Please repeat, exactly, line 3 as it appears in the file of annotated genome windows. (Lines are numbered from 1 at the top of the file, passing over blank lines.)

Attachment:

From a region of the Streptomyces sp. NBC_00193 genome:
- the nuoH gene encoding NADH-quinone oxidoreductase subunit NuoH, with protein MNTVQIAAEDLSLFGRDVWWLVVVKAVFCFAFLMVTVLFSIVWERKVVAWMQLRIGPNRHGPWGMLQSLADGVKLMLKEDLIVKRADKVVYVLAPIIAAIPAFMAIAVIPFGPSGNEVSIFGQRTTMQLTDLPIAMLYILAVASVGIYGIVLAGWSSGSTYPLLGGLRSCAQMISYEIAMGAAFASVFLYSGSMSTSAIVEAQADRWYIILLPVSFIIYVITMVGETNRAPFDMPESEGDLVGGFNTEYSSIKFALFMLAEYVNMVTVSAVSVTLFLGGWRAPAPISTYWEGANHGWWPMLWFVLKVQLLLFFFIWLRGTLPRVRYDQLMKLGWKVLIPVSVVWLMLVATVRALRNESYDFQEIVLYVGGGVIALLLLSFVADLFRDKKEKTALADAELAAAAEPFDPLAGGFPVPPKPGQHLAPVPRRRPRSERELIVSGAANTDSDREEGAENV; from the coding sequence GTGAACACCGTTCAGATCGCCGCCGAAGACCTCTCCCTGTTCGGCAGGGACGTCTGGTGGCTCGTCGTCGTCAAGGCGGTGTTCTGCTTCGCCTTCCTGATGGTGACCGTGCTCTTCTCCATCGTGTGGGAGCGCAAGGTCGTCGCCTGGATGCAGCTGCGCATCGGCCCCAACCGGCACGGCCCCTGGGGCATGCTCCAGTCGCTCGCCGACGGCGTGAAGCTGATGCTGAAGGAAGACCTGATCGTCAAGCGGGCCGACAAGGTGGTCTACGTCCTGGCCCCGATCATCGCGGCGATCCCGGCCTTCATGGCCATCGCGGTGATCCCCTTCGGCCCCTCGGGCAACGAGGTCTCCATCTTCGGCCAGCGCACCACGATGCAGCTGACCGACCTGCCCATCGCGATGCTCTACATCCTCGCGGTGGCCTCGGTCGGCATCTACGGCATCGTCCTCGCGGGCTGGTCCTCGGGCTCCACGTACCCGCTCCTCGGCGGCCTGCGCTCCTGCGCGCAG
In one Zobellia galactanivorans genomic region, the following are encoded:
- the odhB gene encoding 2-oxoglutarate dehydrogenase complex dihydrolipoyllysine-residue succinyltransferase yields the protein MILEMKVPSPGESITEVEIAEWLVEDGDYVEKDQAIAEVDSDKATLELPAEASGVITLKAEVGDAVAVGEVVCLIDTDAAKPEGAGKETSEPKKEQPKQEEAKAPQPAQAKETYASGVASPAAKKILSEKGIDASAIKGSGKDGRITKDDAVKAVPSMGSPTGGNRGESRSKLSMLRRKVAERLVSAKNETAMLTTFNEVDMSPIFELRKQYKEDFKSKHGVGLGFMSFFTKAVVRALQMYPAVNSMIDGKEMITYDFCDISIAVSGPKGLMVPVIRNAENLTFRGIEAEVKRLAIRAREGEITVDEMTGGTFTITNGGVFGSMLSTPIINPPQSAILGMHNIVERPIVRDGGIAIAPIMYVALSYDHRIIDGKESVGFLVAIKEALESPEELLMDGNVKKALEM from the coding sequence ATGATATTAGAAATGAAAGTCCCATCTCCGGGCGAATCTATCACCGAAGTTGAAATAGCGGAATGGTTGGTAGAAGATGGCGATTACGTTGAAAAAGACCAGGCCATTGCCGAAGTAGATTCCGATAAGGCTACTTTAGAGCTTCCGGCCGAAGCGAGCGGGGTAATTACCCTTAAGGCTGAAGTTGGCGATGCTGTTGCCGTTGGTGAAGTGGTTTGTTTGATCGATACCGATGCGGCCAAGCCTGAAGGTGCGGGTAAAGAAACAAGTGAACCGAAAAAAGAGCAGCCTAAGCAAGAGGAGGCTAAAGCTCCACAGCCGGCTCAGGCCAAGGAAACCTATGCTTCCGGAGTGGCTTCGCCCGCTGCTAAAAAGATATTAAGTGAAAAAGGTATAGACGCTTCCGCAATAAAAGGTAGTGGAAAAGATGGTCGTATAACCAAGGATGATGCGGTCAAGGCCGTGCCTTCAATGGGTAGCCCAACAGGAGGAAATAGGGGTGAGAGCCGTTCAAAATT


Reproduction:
In one Zobellia galactanivorans genomic region, the following are encoded: